Temporary tablespaces are used to manage space for database sort operations and for storing global temporary tables. Numerous SQL operations that require disk sorting such as: CREATE INDEX, ANALYZE, Select DISTINCT, ORDER BY, GROUP BY, UNION, INTERSECT, MINUS, Sort-Merge joins, etc. Thus assigning a temporary tablespace to each user in the database to prevent them from allocating sort space in the SYSTEM tablespace.
SQL>CREATE USER HRMS DEFAULT TABLESPACE Main_DB TEMPORARY TABLESPACE Temp;
SQL> ALTER USER HRMS TEMPORARY TABLESPACE temp;
Unlike normal data files, TEMPFILE are not fully initialized. When you create a TEMPFILE, Oracle only writes to the header and last block of the file. TEMPFILEs are not recorded in the database’s control file so that one can simply re-create it after accidental delete. Temp files cannot contain permanent objects and therefore doesn’t need to be backed up.
One cannot remove datafiles from a tablespace until you drop the entire tablespace. However, one can remove a TEMPFILE from a database.
SQL> ALTER DATABASE TEMPFILE ‘C:oracle1oradatatemp03.dbf’ DROP INCLUDING DATAFILES;
If you remove all tempfiles from a temporary tablespace, you may get error: ORA-25153: Temporary Tablespace is Empty. To Add Tempfile:
SQL> ALTER TABLESPACE temp ADD TEMPFILE ‘C:oracle1oradatatemp03.dbf’ SIZE 100M;
Except for adding a tempfile you cannot use the other ALTER TABLESPACE statement for a locally managed temporary tablespace such as operations like rename, set to read only, recover, etc. will fail with tempfile.
How does one create Temporary Tablespaces?
Oracle 9i example:
SQL> CREATE TEMPORARY TABLESPACE temp
TEMPFILE ‘/oradata/mytemp_01.tmp’ SIZE 20M
EXTENT MANAGEMENT LOCAL UNIFORM SIZE 16M;
For best performance, the UNIFORM SIZE must be a multiple of the SORT_AREA_SIZE parameter. For Example: To create temporary tablespace.
SQL> CREATE TEMPORARY TABLESPACE temp;
Default Temporary Tablespaces:
In Oracle 9i and above, one can define a Default Temporary Tablespace at database creation time:
SQL> ALTER DATABASE DEFAULT TEMPORARY TABLESPACE temp;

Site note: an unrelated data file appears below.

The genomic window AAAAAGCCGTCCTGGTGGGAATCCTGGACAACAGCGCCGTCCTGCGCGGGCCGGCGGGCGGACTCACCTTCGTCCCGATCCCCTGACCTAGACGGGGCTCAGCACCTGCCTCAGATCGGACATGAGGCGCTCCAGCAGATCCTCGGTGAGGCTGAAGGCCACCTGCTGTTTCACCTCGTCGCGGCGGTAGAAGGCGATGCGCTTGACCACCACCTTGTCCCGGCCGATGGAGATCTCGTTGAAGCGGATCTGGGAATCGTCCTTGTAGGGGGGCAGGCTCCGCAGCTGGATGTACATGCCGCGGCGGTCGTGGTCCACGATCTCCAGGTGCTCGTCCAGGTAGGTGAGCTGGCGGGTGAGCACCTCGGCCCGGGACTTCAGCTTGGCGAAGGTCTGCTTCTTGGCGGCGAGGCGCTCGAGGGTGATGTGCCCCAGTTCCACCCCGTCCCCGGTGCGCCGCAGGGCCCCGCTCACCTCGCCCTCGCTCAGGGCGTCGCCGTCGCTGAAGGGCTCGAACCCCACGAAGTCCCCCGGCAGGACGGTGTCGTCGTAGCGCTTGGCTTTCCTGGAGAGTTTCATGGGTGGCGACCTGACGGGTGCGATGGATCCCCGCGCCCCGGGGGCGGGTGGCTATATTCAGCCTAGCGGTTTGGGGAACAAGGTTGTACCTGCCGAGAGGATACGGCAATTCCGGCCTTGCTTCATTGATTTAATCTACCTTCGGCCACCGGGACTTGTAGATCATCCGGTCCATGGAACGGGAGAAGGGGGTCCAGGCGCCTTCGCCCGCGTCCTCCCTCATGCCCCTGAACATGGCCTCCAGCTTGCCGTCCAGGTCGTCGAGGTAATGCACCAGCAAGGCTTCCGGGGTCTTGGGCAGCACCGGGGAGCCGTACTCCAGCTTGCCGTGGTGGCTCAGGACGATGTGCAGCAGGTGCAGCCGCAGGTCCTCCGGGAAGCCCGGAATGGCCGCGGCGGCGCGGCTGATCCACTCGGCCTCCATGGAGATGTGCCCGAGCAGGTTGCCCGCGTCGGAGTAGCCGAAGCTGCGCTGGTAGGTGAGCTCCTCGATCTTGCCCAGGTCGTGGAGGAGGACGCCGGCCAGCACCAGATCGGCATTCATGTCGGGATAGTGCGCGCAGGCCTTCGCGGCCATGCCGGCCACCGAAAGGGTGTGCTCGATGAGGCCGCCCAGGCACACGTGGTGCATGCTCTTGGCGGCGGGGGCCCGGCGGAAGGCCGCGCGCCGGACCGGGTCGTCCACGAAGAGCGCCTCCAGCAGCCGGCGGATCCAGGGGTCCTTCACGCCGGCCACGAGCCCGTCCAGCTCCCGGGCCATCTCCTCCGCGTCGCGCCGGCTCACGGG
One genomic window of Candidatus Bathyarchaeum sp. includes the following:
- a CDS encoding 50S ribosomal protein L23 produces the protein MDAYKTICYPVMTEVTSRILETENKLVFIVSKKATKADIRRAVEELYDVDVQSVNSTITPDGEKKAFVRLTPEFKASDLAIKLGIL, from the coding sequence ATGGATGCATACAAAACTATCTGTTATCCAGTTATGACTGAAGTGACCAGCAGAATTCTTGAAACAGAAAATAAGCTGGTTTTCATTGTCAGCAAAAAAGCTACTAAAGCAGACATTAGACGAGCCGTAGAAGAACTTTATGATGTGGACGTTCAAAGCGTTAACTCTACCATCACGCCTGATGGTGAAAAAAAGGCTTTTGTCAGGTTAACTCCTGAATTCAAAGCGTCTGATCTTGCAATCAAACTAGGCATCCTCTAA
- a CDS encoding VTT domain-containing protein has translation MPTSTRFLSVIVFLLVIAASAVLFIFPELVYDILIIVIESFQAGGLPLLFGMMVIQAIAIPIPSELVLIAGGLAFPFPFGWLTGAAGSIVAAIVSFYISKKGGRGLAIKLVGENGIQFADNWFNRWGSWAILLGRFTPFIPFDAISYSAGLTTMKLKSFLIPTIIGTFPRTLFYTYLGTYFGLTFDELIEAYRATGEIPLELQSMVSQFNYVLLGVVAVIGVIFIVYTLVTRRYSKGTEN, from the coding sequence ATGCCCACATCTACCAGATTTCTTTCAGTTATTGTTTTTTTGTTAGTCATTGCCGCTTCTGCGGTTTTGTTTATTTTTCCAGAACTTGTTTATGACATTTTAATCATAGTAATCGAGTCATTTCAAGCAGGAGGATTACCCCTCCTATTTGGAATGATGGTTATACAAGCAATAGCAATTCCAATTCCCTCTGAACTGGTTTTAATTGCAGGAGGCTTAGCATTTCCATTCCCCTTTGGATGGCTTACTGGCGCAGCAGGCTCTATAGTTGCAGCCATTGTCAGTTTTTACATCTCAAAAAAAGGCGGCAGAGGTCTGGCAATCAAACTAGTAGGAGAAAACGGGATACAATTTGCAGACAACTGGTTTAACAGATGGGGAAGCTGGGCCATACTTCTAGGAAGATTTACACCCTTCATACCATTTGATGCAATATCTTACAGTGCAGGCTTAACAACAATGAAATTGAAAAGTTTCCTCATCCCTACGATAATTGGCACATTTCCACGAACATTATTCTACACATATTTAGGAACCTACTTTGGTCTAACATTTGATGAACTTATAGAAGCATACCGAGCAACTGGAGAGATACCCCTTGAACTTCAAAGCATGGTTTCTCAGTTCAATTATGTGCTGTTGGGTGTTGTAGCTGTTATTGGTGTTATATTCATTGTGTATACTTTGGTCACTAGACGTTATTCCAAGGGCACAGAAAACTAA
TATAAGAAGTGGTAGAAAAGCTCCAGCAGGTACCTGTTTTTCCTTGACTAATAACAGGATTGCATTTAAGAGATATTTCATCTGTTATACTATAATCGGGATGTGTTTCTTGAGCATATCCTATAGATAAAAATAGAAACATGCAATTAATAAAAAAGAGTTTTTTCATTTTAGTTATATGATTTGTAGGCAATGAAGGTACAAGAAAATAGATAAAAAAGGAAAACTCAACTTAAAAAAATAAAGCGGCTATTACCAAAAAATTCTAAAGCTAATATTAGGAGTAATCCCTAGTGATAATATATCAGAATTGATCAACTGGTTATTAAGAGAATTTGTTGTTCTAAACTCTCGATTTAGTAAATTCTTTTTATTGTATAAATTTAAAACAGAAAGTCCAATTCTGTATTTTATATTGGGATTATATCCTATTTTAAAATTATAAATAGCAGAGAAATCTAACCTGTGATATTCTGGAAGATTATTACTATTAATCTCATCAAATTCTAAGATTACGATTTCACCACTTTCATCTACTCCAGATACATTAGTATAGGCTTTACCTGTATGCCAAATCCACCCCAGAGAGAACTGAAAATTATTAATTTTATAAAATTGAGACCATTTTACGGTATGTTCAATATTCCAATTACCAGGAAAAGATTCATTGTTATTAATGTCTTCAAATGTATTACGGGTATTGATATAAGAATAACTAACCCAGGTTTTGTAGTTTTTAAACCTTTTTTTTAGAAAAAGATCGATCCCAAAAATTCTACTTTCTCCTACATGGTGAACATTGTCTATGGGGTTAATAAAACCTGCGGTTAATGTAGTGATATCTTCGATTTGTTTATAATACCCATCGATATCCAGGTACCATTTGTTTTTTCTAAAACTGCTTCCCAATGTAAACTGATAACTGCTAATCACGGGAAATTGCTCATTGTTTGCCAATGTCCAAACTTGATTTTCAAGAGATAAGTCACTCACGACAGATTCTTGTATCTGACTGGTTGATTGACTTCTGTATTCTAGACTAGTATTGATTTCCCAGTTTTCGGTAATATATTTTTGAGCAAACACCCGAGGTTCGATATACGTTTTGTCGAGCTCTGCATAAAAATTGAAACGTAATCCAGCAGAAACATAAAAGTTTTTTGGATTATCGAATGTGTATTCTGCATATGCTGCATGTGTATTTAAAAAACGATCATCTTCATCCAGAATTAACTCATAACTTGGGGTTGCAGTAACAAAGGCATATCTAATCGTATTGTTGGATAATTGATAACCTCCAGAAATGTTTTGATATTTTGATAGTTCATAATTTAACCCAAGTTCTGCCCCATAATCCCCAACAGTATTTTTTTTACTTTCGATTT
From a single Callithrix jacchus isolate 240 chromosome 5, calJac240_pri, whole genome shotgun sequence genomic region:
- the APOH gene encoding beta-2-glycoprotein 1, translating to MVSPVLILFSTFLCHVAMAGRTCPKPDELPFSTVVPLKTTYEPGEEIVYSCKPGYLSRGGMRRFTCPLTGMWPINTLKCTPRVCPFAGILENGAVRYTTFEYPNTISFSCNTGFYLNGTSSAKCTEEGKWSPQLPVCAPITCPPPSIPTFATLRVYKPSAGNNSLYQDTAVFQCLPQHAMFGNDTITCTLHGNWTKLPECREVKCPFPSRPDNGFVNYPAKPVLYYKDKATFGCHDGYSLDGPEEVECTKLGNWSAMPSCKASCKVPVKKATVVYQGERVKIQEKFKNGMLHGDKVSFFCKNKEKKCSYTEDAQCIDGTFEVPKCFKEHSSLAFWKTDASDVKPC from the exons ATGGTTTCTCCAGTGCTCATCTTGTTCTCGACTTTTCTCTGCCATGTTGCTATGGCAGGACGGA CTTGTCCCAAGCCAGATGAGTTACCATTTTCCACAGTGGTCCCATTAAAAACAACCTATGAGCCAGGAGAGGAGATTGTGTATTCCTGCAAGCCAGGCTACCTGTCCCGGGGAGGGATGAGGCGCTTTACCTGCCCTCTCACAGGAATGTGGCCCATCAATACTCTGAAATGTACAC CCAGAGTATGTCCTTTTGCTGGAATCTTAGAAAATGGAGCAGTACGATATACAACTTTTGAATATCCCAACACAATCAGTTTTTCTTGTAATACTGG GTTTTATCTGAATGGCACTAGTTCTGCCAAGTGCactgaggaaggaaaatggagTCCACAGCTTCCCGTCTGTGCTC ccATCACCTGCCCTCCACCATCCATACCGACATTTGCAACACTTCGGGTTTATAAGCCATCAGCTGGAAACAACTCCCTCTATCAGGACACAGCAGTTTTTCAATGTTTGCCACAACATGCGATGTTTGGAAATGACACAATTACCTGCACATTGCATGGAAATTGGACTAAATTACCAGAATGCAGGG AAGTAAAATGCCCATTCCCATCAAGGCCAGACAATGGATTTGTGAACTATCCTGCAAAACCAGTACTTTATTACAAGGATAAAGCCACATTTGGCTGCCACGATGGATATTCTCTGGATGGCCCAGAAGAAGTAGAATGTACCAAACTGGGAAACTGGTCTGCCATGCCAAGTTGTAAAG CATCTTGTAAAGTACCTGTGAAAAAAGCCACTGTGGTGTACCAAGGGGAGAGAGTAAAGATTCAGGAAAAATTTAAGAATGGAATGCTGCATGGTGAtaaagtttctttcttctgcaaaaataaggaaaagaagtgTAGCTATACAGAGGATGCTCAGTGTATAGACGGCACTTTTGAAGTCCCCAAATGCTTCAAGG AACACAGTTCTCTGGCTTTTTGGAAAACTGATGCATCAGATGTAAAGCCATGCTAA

The default Default Temporary Tablespace is SYSTEM. Each database can be assigned one and only one Default Temporary Tablespace. Using this feature, a Temporary Tablespace is automatically assigned to users. The following restrictions apply to default temporary tablespaces:
– The Default Temporary Tablespace must be of type TEMPORARY
– The DEFAULT TEMPORARY TABLESPACE cannot be taken off-line
– The DEFAULT TEMPORARY TABLESPACE cannot be dropped until you create another one.
To check the default temporary tablespace for a database:
SQL>SELECT * FROM DATABASE_PROPERTIES where PROPERTY_NAME=’DEFAULT_TEMP_TABLESPACE’;
All new users that are not explicitly assigned a TEMP TABLESPACE will get the Default Temp Tablespace as its TABLESPACE. Also, when you assign a TEMPORARY tablespace to a user, Oracle will not change this value next time you change the Default Temporary Tablespace for the database.
Other performance Considerations for Temp Tablespaces:
– Always use temporary tablespaces instead of permanent content tablespaces for sorting operation. By using nologging and large sort segment to reduce recursive SQL and ST space management enqueue contention.
– Always create your temporary tablespaces as locally managed instead of dictionary managed. Thus use sort space bitmap instead of sys.fet$ and sys.uet$ for allocating space.
– Always use TEMPFILEs instead of DATAFILEs will reduce backup and recovery time as well as Prevent allocating sort space in SYSTEM tablepace.
– Stripe your Temp tablespaces over multiple disks to minimize disk contention and to speed-up sorting operations.
Monitoring TEMP Tablespace:
Use V$TEMPFILE and DBA_TEMP_FILES to check the Tempfile.
Monitor temporary segments from V$SORT_SEGMENT and V$SORT_USAGE
Use V$TEMP_SPACE_HEADER to check free space of temporary tablespace.